Marja-Leena Rathje
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more rock lace






...on the very photogenic Hornby Island, naturally!

Marja-Leena | 02/11/2009 | 13 comments
themes: Canada and BC, Photoworks, Rocks


It's so wonderfully tactile, and that dear little starfish, what a find!

Stunning pictures. I have been painting for a month and out of touch. These pictures remind me of what Jerry and I are reading, Annals of the Former World, by John McPhee. It's all about how rocks are made and destroyed. How beautiful they are in their destruction.

I can't tell: is the starfish on top of the "lace," or has it made an indentation in it? How mysterious and strange these rocks are . . .

Lucy, thanks, we saw so many of these starfish everywhere!

Anne, glad to hear you are busy painting! And that book sounds fascinating, will have to try find it. Geologic transformations are just amazing.

Bee, the starfish is on top. Its dark colour makes it seem to disappear into the rock.

Beautiful and the one with the star fish is amazing. I was thinking about the lace rocks again this morning and thought of giant bones - yes, the bones of a giant. I've always been a fan of magic.

If you don't stop I'm going to have to buy a plane ticket forthwith!
But don't stop! This must indeed be a place of wonder and magic. I wonder if there's a National Geographic Special or a DVD that exists?

Susan, I've always thought of bones too! It's a magical kind of place for some of us...

R, shhh, don't tell everybody! Already the population on the island booms over the summer. The permanent residents are generous folk but sometimes too many tourists get tiresome for them, and water shortages become a problem.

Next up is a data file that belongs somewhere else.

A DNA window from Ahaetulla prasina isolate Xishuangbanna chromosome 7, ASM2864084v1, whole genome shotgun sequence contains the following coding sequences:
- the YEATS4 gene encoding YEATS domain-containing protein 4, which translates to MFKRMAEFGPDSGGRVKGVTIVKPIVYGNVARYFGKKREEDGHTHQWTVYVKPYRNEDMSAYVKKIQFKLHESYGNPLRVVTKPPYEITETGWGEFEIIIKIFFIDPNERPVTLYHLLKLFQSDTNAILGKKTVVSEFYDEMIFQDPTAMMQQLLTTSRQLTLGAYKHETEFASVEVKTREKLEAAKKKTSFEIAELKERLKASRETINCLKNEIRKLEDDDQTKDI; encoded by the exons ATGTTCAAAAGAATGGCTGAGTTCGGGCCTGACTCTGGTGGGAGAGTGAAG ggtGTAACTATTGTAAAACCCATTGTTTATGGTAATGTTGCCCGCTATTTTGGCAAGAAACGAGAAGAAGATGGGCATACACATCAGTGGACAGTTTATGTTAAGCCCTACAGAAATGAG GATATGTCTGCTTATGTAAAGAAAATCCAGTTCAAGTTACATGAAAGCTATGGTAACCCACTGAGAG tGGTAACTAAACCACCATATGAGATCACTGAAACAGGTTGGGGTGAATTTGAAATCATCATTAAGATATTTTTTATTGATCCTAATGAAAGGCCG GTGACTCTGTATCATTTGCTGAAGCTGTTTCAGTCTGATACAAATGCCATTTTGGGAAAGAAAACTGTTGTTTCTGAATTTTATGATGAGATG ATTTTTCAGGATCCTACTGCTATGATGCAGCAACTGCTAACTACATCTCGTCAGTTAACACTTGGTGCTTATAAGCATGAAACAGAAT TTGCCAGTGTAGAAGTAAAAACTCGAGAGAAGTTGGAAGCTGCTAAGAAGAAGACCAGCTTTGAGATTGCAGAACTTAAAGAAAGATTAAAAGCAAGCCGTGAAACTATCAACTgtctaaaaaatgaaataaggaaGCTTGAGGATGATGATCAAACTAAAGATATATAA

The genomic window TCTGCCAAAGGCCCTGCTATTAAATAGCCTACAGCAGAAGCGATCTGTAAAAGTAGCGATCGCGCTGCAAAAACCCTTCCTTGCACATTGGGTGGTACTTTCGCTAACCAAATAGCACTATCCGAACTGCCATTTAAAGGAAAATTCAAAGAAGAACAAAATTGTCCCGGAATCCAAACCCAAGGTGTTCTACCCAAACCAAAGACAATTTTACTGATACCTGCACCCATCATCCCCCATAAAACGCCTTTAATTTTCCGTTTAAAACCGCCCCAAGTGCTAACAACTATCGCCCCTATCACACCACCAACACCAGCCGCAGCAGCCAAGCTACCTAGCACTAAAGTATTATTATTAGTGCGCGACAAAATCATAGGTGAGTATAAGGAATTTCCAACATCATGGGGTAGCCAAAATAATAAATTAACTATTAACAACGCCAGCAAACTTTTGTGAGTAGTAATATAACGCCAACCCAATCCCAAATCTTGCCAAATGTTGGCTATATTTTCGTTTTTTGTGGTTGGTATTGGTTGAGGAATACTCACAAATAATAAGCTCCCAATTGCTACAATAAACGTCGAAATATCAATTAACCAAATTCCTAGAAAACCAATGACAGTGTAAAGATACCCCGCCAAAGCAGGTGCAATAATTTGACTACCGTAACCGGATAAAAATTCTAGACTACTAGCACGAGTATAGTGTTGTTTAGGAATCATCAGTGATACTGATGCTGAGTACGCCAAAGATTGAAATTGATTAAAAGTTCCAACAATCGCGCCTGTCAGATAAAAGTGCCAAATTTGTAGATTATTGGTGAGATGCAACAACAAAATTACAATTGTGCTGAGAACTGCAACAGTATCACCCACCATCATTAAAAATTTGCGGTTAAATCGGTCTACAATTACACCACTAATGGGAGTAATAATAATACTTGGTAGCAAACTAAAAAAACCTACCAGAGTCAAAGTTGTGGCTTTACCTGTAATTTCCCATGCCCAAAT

So beautiful! I like these even better than the first set you posted. What an extraordinary place that must be.

I don't think I would ever tire of these rock lace pictures. Thank you.

I love the loofah lookalike!

Beth! Thank you. You know, many of the Gulf Islands have these interestingly weathered rocks and unusual rock formations. Hornby is the only one we know, because our dear friends have a summer place here and kindly invite us there! You might remember much earlier photos that I've occasionally posted, some of which have been used in my prints.

Joe, it gives me pleasure to hear that!

Olga, a giant loofah to scrub a dinosaur's back, hmm?!

Marja-leena: beautiful and intriguing photos! I'm wondering if maybe there is limestone in those rocks? Our island is solid slate/shale, and it doesn't weather like this. At any rate, I should love to see those rocks in real life some day - but so thankful to you for sharing the images!

Hi Jackie, great to hear from you! I'm slowly reading a fascinating book on the ancient geology of Hornby and the other islands of the area. I think there's a lot of different rock though I think this may be sandstone. There's a lot of shale, conglomerate and lava rock as well and they all weather differently. I think it's the presence of pockets of fossils and sediments that wear away faster, thus we see these odd patterns but I really don't understand it all yet.